What is Qualified Opportunity Zone Property (QOZP)?

QOZP can be one of two things — 1) an opportunity zone business; or 2) opportunity zone business property. An opportunity zone business can be structured as either a corporation or a partnership and must hold at least 90 percent of its assets in QOZP.

QOZBP is tangible property used in trade or business of a Qualified Opportunity Fund.

Qualified Opportunity Zone Property is explained in more detail in Chapter 4: What are Qualified Opportunity Funds?

Opportunity Zones vs. NMTC

Prior to Opportunity Zones, the most recent place-based economic policy was the New Markets Tax Credit (NMTC) program. Much of the Opportunity Zones regulatory language is borrowed from the NMTC program, but there are a few substantial differences.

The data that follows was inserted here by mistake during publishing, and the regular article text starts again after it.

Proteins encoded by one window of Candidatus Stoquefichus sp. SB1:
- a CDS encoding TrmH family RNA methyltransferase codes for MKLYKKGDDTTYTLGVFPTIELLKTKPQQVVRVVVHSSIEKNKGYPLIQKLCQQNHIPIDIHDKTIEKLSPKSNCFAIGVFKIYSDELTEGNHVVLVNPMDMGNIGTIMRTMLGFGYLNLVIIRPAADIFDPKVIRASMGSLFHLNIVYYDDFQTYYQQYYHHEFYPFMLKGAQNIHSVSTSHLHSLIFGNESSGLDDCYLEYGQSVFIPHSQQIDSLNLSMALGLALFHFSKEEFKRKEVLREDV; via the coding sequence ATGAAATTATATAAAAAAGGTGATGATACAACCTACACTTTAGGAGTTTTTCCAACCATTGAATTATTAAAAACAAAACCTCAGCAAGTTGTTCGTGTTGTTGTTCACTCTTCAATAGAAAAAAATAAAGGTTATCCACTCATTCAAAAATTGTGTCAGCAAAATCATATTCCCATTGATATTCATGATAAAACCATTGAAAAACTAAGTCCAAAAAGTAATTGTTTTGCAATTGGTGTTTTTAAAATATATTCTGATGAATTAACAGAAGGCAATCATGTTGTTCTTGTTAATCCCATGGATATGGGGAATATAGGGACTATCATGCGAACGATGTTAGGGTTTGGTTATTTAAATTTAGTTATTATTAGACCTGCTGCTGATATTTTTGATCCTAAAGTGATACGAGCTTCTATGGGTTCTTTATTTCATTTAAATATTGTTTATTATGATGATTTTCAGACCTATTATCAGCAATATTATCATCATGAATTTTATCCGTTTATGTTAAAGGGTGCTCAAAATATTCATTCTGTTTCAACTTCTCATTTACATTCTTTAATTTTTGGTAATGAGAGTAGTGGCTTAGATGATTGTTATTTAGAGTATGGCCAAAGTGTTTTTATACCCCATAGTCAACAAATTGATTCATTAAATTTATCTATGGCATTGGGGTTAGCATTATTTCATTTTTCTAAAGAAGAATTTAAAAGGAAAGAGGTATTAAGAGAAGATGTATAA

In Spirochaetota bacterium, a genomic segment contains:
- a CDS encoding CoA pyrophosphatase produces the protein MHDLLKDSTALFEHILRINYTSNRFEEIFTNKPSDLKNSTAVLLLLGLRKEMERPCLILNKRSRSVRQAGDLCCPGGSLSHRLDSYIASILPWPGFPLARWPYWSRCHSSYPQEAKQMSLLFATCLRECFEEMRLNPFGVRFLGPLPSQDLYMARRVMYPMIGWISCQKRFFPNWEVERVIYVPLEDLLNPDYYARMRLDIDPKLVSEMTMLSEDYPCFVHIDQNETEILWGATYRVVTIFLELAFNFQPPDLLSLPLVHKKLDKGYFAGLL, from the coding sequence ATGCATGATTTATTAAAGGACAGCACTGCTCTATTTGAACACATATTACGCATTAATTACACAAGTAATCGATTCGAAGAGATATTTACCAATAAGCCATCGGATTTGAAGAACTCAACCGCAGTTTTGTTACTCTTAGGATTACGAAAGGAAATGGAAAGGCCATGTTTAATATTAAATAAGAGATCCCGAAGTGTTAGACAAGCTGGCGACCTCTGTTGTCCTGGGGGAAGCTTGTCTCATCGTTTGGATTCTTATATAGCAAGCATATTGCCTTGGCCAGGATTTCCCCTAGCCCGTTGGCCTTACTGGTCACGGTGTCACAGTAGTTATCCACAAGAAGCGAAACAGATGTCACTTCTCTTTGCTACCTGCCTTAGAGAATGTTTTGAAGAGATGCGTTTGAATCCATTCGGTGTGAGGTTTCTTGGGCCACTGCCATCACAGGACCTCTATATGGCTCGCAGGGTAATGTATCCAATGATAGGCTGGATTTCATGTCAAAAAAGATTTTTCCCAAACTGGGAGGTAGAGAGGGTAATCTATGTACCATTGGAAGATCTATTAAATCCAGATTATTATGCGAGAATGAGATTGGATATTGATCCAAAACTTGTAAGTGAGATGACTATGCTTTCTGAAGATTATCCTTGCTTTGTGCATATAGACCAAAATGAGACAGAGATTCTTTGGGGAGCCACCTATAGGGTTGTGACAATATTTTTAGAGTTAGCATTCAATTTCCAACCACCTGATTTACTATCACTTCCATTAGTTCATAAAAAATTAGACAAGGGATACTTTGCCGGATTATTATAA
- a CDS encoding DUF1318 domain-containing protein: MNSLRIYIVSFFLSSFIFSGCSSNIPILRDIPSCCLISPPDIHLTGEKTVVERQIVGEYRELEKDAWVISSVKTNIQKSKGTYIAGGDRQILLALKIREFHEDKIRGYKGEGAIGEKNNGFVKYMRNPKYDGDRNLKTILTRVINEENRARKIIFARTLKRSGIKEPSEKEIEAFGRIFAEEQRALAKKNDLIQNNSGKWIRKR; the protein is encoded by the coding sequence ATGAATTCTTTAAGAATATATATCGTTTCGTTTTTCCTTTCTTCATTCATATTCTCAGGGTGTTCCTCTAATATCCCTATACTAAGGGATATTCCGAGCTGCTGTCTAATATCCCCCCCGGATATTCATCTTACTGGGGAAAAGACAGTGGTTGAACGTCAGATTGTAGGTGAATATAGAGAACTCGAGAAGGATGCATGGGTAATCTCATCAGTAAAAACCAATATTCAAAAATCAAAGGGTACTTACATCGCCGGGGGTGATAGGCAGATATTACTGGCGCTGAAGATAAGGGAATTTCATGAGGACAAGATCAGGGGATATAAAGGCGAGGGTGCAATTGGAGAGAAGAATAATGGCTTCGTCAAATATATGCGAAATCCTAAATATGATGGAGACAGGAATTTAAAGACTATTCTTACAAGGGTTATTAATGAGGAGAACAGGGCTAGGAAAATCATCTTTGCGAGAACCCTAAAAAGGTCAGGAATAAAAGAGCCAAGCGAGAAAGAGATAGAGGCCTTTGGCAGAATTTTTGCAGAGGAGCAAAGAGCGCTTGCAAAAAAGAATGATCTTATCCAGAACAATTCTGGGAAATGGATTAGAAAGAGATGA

Program Mechanics

Each program was developed to incentivize capital investment in under-invested areas of the country. But there are key differences in the mechanics of how this goal is achieved.

U.S. Treasury Building
The U.S. Treasury department oversees both the NMTC and OZ programs.

Under the NMTC program, a taxpayer invests cash in a special financial intermediary termed a Community Development Entity (CDE), which then invests in businesses within a zone. Each CDE must be pre-approved by the Treasury Department and is required to provide governance rights to community representatives.